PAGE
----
Natural History Museum Tring

Tucked away on a little street in the small village of Tring in Hertfordshire, is an amazingly atmospheric collection of galleries containing every type of stuffed animal that you can imagine. Visitors will wander through Victorian galleries, coming face to face with giant polar bears, huge lions, weird fish, birds in flight, sea creatures, giant tortoises, and much more. The sense of adventure is heightened by the maze-like galleries, the Victorian wooden stairs and the old fashioned display cabinets.

Gallery 1 contains birds, large carnivores and primates. This is a very exciting way to start the visit, with a huge polar bear at the very entrance to the first gallery. Lions and gorillas stand majestically next to elephants as excited children look and point through the glass.

Gallery 2 contains temporary exhibitions that change 3 times a year.

 Gallery 3  houses crocodiles, crustaceans, fish, insects, large mammals and marine invertebrates. This is the gallery that makes me shudder, both with horror and excitement. A huge tiger shark hangs from the ceiling and fantastic marine animals hang from the walls. The gallery also contains drawer of creepy crawlies that you can slide out and view. This is my favourite gallery, both in terms of design and content as it is located on a mezzaine gallery and has a very traditional and academic feel. Walking around the wooden mezzanine gallery is always a real thrill as you can look down onto the top of huge exhibits hanging from the ceiling, as well as sliding open the wooden drawers to look at the more tiny and bizarre exhibits such as the Mexican flea collection. With the magnifying glass provided, you can see that the tiny fleas are actually dressed in Mexican costume!

I have never found Galleries 4 and 5 very exciting. Containing hooved animals such as zebras antelope, cattle, deer, goats, hippopotamuses, pigs and sheep, patience is usually running thin at this stage, and children and adults alike tend to pass through this gallery full of rather ordinary looking animals. The most notable exhibit for me was the tapir and the extinct quagga  It is always more exciting to see an animal that has now become extinct – the quagga died in Amsterdam in 1883.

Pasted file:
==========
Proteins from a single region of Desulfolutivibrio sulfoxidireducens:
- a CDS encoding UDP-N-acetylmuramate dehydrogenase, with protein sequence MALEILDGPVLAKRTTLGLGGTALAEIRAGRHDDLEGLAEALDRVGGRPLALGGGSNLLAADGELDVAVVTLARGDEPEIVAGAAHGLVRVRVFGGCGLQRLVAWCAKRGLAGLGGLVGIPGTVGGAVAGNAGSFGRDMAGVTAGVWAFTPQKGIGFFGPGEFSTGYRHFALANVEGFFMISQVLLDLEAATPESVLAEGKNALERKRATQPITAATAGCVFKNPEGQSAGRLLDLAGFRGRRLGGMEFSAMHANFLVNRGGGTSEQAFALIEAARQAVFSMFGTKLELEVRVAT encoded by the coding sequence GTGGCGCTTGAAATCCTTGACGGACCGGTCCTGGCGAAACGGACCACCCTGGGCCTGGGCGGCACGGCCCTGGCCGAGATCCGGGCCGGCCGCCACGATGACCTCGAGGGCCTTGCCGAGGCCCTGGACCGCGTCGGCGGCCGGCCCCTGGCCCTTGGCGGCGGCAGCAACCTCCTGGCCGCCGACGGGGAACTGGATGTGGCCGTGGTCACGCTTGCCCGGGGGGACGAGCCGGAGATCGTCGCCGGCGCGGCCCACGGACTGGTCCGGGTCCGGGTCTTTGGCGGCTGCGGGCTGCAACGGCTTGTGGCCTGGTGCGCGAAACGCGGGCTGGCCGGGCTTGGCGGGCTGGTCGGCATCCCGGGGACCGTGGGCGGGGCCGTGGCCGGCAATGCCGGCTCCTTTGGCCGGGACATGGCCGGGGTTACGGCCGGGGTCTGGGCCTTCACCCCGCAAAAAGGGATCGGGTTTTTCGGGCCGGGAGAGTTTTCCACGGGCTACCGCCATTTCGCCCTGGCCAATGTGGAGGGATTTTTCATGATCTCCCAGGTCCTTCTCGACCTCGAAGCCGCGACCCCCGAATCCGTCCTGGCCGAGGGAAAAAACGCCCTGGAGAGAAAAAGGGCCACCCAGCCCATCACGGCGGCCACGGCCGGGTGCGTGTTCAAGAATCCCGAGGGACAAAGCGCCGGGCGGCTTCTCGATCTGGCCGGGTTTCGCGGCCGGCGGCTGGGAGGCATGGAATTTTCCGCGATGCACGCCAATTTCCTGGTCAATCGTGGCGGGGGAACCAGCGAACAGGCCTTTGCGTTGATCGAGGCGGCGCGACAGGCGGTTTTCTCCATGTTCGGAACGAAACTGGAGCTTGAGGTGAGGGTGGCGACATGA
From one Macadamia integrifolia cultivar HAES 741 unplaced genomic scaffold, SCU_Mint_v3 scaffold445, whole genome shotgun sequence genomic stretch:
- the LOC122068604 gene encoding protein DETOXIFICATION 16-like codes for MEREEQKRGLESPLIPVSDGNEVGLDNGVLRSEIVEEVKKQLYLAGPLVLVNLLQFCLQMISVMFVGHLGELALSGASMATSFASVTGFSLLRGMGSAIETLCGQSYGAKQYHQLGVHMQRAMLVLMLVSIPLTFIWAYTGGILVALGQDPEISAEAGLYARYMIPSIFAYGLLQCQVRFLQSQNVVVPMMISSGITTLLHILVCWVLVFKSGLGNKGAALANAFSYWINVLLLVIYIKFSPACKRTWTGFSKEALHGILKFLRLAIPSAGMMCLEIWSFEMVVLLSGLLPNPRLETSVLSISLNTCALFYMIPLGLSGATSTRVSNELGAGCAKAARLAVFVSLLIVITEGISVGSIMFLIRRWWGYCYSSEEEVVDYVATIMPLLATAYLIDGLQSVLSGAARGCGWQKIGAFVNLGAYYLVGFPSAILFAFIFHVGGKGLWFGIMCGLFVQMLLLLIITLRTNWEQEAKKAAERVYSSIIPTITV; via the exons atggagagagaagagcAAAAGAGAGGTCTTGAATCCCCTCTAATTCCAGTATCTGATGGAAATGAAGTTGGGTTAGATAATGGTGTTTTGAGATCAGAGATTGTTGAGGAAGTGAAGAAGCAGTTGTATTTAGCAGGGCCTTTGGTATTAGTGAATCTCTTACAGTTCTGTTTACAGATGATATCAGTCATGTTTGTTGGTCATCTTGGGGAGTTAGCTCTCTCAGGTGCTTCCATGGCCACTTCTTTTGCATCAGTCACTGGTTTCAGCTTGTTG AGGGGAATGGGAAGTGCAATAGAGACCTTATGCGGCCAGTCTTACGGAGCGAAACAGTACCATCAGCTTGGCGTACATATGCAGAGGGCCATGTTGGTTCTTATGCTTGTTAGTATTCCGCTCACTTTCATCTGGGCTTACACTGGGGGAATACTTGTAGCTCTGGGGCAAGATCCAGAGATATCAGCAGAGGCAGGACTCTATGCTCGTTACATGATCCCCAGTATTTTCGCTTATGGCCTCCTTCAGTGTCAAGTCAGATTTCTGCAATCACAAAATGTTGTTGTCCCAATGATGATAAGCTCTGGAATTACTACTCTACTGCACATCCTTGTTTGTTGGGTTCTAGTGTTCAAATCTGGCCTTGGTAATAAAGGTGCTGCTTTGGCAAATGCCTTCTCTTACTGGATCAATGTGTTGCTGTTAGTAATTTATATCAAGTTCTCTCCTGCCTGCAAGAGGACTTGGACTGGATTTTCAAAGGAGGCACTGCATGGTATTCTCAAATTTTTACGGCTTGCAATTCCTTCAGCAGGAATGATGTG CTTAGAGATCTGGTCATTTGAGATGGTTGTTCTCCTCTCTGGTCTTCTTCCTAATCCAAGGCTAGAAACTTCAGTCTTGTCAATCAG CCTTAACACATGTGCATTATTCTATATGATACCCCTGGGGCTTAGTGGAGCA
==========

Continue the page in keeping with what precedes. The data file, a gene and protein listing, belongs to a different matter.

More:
Gallery 6 contains amphibians, bats, British mammals, domestic dogs, flightless birds, reptiles and small mammals. This gallery is always more popular than the hooved galleries, containing some lovely looking dogs as well as more unusual animals such as the duck-billed platypus.

If you ask for a Gallery Trail when you go in, the staff will give children an activity sheet and a pencil which makes the trip even more fun. Running around spotting animals and ticking them off the list is a good way of engaging their interest, and is completely safe. 

The museum used to be called the Walter Rothschild Museum. Lord Rothschild  was born in 1868 into an international financial dynasty and was passionate about natural history and wanted to open a museum from a very young age. His passion for natural history combined with his personal fortune enabled him to amass one of the largest and most impressive collections in the world. His enthusiasm and love of the museum is what still makes is special today. The Rothschild Room tries to give visitors a sense of this history; set out like a Victorian office, it recreates the surroundings the Museum’s original curators, and Lord Rothschild himself, may have worked in. This gives visitors a real sense of the history of the building and the passionate man that created the collection.

Education and research are an important part of this museum. Educational workshops and activity days are run very regularly, and certain restricted access areas of the museum are valued highly by researchers and academics. The  Discovery Room provides a bit of Science Museum type education for kids, with mystery boxes containing fossils and sponges, and lots of books and games around natural history.

In addition to the galleries, there is a nice selection of places to eat, ranging from a deli café with lots of luxurious and tasty options, to a traditional cafe, serving cakes, tea and coffee. There is also a newly opened restaurant which has beautiful surroundings. The usual museum shop has a selection of memorabilia.

Entry to the museum is free.

Natural History Museum at Tring
The Walter Rothschild building
Akeman Street
HP23 6AP
Tel +44 (0)20 7942 6171